Wednesday, June 06, 2007

Things That Make Me Go Grrr

I usually like Hannity fairly well. It's something to listen to that's not as vapid as FM, undoubtedly, and he covers lots of news items I wouldn't be aware of if I relied on the main stream media.


But his attitude toward the presidential candidates is abysmal. He's a Rudy-bot, that's clear, but he actually, in the space of several minutes, told every other candidate who's not Rudy, Thompson, or Romney, that they need to get off the stage and give the big boys more time. As soon as he said that he turned around and praised the effort to get the border fence built. Which is being headed by... a presidential candidate that he wants to see abandon the stage to the "real contenders." The same presidential candidate who wrote the fence bill in the first place and got it passed.

I'm sick of this. I want to vote for the person who best represents me, not the one who's most popular, or has the most money, or the best hair. I want the one I who will sit there in Washington and be of the same mind as I.

All these whiners are doing insisting that people abandon the dark horse because gees their principles are excellent but they're just not shiny enough, is to guarantee we get another round of crappy candidates that appeal to the "fence sitters."

I personally don't give an ancient flatulent shih-tuz for this kind of thinking.

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Tuesday, June 05, 2007

See Who Salutes

Scary things coming out the jaw of the Hillary Machine:

Presidential hopeful Hillary Rodham Clinton outlined a broad economic vision Tuesday, saying it's time to replace an "on your own" society with one based on shared responsibility and prosperity.

“Fairness doesn’t just happen. It requires the right government policies.”

“It’s time to put the common good, the national interest, ahead of individuals.”

It all sounds very warm and fuzzy and "for the children," doesn't it...comrade? I was under the impression we fought the cold war for a reason, and here it sneaks right back up under the guise of quashing individuality for the sake of fairness.

This frightens me. It appeals to the lowest common denominator in human reason: jealously. This is the attitude that sound like, “If I can’t have a BMW, then the CEO of that fortune 500 company can’t either.” You can almost feel the gloating at someone else being brought down to their “proper” level.

I know this feeling well, since I used to share it. I was extremely bitter toward people who had more than me, made more than me, or did more than me. I wondered why they should get it so easily, why I should live in a crappy basement apartment and not afford food while they jetted around in nice cars.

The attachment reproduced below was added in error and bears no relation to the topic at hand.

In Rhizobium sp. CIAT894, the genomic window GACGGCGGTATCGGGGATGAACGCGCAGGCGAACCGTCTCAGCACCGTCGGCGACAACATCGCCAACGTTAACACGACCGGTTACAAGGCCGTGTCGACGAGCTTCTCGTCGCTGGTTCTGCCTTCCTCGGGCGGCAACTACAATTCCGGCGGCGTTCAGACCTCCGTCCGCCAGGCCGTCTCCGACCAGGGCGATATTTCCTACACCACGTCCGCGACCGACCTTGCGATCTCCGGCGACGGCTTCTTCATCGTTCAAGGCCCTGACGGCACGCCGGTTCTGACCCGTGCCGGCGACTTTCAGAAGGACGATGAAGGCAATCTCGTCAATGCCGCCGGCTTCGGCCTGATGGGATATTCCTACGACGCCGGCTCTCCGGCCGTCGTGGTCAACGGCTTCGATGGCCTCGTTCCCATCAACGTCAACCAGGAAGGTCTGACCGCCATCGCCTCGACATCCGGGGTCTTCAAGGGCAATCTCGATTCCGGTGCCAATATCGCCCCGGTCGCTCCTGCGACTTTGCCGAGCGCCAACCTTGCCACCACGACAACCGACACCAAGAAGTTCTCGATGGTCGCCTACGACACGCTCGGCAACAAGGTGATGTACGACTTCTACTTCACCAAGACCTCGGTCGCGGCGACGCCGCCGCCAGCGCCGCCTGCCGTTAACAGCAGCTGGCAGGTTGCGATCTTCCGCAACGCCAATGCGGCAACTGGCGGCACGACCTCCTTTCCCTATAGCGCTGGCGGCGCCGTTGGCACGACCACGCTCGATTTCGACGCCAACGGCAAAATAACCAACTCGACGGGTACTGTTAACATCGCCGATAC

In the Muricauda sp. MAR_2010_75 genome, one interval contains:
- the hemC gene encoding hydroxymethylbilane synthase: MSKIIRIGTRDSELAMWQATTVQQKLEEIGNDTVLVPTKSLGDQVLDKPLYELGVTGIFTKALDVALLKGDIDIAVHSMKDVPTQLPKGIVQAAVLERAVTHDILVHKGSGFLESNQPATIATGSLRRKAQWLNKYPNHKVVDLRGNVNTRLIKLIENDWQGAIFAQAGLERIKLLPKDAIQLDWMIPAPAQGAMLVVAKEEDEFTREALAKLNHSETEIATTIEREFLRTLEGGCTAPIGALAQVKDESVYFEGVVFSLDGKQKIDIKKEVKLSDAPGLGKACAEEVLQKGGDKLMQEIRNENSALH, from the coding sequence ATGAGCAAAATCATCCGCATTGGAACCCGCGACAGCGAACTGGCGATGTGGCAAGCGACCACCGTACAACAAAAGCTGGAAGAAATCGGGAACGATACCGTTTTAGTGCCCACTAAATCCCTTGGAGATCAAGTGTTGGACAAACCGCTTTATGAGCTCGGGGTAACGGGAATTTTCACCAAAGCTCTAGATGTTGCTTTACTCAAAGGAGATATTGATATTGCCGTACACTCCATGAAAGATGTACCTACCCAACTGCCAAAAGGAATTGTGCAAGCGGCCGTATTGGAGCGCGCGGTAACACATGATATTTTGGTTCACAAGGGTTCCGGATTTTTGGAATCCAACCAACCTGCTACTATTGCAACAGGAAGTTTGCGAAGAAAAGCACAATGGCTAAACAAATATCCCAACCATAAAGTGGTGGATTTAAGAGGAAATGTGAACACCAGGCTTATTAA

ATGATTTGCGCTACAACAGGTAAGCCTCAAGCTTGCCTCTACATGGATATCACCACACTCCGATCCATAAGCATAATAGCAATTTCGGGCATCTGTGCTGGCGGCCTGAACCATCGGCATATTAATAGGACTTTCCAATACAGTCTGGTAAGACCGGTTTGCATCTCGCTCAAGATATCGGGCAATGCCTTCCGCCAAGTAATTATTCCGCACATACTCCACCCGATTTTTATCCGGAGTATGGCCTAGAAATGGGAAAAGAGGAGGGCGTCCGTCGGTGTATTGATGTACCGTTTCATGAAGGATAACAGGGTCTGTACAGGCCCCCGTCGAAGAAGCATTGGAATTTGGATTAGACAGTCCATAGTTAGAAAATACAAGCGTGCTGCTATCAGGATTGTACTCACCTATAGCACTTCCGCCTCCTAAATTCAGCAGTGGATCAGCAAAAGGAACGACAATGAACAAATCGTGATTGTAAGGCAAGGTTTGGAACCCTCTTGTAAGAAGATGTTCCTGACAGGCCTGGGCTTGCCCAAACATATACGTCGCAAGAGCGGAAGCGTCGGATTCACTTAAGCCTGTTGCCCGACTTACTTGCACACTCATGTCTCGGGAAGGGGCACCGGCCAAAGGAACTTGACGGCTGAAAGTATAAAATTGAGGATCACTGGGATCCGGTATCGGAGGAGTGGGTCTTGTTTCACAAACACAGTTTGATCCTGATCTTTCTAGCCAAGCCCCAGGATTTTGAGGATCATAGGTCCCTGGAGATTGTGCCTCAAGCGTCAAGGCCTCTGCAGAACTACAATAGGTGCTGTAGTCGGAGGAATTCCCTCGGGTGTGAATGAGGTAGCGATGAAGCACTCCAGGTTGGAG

To my credit, I never supported redistribution, since I realized that to many I was the wealthy one, and those people wanted my meager stuff redistributed to them as well. I got over the notion entirely when I joined the business world at full tilt, and gathered first-hand experience of the tremendous sacrifices of money, time, and life, that most CEOs shovel into their companies. They should be rewarded for that, and I’m glad they are. If there were no reward, why would anyone try?

Out of the goodness of their hearts? Right.

I recommend at this juncture, that everyone who hasn’t yet at least make a stab at reading “Atlas Shrugged.” It’s a big fat book, written by an atheist, but it paints a very compelling picture of a world under people like Hillery, who would grind up all the strong, innovative, productive individuals to fertilize the bed of mongoloid fairness.

Think about fairness for a second: if we all lived in small metal boxes of the same size, and were fed the same gruel in the same amount, and wore the same grey jumpsuits, worked at the same factory jobs for the same number of hours, and no one was allowed to do better than anyone else at anything, at least it would all be fair, right? We would all be equal, right?

People who advocate small steps toward that future scare the hell out of me.

Hat tip to Word Around the Net.

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Monday, June 04, 2007

3 Small Tips for Living

For those who struggle with it.

1. If you want to feel better about your life and what you have in it, spend an hour each evening in the non-ambulatory ward of your local nursing home. (You’ll feel much worse at first, then you’ll start to appreciate a lot of things you didn’t notice before.)